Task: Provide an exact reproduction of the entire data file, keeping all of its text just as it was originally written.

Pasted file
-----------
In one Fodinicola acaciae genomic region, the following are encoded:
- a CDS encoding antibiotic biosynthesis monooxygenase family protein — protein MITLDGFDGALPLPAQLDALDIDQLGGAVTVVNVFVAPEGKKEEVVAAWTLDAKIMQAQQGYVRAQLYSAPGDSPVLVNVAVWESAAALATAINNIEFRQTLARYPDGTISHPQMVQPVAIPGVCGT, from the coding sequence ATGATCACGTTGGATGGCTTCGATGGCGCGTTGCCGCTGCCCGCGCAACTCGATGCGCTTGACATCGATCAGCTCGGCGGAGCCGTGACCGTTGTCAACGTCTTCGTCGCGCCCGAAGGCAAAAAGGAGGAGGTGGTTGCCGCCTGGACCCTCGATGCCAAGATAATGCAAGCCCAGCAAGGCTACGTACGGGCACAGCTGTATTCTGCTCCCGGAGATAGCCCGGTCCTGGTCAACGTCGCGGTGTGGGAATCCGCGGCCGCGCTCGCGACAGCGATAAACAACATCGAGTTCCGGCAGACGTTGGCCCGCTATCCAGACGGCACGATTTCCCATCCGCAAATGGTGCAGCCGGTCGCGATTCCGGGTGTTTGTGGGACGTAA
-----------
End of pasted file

In one Fodinicola acaciae genomic region, the following are encoded:
- a CDS encoding antibiotic biosynthesis monooxygenase family protein — protein MITLDGFDGALPLPAQLDALDIDQLGGAVTVVNVFVAPEGKKEEVVAAWTLDAKIMQAQQGYVRAQLYSAPGDSPVLVNVAVWESAAALATAINNIEFRQTLARYPDGTISHPQMVQPVAIPGVCGT, from the coding sequence ATGATCACGTTGGATGGCTTCGATGGCGCGTTGCCGCTGCCCGCGCAACTCGATGCGCTTGACATCGATCAGCTCGGCGGAGCCGTGACCGTTGTCAACGTCTTCGTCGCGCCCGAAGGCAAAAAGGAGGAGGTGGTTGCCGCCTGGACCCTCGATGCCAAGATAATGCAAGCCCAGCAAGGCTACGTACGGGCACAGCTGTATTCTGCTCCCGGAGATAGCCCGGTCCTGGTCAACGTCGCGGTGTGGGAATCCGCGGCCGCGCTCGCGACAGCGATAAACAACATCGAGTTCCGGCAGACGTTGGCCCGCTATCCAGACGGCACGATTTCCCATCCGCAAATGGTGCAGCCGGTCGCGATTCCGGGTGTTTGTGGGACGTAA